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Digestive proteases in bodies and faeces of the two-spotted spider mite, Tetranychus urticae

AutorSantamaría, María Estrella; González-Cabrera, Joel; Martínez, Manuel; Grbic, Vojislava; Castañera, Pedro ; Díaz, Isabel; Ortego, Félix
Palabras clavePhytophagous mites
Protease inhibitors
Fecha de publicaciónjul-2015
CitaciónJournal of Insect Physiology, 78: 69–77 (2015)
ResumenDigestive proteases of the phytophagous mite Tetranychus urticae have been characterised by comparing their activity in body and faecal extracts. Aspartyl, cathepsin B- and L-like and legumain activities were detected in both mite bodies and faeces, with a specific activity of aspartyl and cathepsin L-like proteases about 5- and 2-fold higher, respectively, in mite faeces than in bodies. In general, all these activities were maintained independently of the host plant where the mites were reared (bean, tomato or maize). Remarkably, this is the first report in a phytophagous mite of legumain-like activity, which was characterised for its ability to hydrolyse the specific substrate Z-VAN-AMC, its activation by DTT and inhibition by IAA but not by E-64. Gel free nanoLC–nanoESI-QTOF MS/MS proteomic analysis of mite faeces resulted in the identification of four cathepsins L and one aspartyl protease (from a total of the 29 cathepsins L, 27 cathepsins B, 19 legumains and two aspartyl protease genes identified the genome of this species). Gene expression analysis reveals that four cathepsins L and the aspartyl protease identified in the mite faeces, but also two cathepsins B and two legumains that were not detected in the faeces, were expressed at high levels in the spider mite feeding stages (larvae, nymphs and adults) relative to embryos. Taken together, these results indicate a digestive role for cysteine and aspartyl proteases in T. urticae. The expression of the cathepsins B and L, legumains and aspartyl protease genes analysed in our study increased in female adults after feeding on Arabidopsis plants over-expressing the HvCPI-6 cystatin, that specifically targets cathepsins B and L, or the CMe trypsin inhibitor that targets serine proteases. This unspecific response suggests that in addition to compensation for inhibitor-targeted enzymes, the increase in the expression of digestive proteases in T. urticae may act as a first barrier against ingested plant defensive proteins.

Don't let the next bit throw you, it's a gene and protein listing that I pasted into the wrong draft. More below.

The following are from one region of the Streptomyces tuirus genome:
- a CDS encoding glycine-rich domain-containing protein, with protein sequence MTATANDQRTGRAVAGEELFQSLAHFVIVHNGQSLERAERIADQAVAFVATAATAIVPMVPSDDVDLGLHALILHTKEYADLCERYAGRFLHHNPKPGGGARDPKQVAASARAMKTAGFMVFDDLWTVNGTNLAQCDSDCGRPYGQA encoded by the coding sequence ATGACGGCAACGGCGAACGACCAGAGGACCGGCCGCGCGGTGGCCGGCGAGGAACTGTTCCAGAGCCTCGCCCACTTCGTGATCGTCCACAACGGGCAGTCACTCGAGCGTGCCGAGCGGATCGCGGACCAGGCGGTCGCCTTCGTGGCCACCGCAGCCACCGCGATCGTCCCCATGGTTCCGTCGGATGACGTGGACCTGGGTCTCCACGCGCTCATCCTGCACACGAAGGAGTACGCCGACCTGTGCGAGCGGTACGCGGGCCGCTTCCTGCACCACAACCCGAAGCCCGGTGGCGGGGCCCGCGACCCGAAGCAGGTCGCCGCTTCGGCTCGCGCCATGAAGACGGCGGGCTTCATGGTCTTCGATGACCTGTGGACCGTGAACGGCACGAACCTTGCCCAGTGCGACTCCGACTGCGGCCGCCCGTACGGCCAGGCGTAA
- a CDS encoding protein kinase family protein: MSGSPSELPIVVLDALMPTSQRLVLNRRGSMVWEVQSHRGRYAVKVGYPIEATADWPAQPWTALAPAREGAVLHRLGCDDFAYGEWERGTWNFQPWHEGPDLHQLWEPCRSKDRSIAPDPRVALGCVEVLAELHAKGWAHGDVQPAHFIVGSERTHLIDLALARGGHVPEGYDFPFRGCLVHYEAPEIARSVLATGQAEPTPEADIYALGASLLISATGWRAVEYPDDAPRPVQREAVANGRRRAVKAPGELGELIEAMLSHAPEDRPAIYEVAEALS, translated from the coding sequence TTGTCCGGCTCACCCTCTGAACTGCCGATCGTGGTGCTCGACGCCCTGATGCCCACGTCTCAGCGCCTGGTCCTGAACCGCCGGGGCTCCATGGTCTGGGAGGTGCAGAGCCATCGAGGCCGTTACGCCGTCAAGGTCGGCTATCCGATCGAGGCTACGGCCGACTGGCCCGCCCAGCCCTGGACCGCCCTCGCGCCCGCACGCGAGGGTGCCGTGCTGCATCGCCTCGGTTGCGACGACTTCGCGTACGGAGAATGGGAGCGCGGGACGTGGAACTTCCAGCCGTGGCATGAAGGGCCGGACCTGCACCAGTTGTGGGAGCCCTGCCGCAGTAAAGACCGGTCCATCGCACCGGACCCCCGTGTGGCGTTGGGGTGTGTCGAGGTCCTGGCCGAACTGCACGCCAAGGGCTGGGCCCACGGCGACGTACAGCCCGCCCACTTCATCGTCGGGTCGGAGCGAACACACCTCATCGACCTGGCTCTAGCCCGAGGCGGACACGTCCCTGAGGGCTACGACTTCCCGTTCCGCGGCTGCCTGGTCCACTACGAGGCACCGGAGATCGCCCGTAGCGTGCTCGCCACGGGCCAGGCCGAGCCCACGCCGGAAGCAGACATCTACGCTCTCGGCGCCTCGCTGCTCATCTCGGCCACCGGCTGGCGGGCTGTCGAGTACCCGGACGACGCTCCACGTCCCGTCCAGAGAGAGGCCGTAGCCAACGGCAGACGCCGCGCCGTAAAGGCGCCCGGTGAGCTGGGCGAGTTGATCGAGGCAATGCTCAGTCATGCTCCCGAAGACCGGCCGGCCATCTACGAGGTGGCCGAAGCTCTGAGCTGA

Descripción31 p.-3 fig.-3 tab.-2 fig. supl.-1 tab. supl.
Versión del editorhttp://dx.doi.org/10.1016/j.jinsphys.2015.05.002
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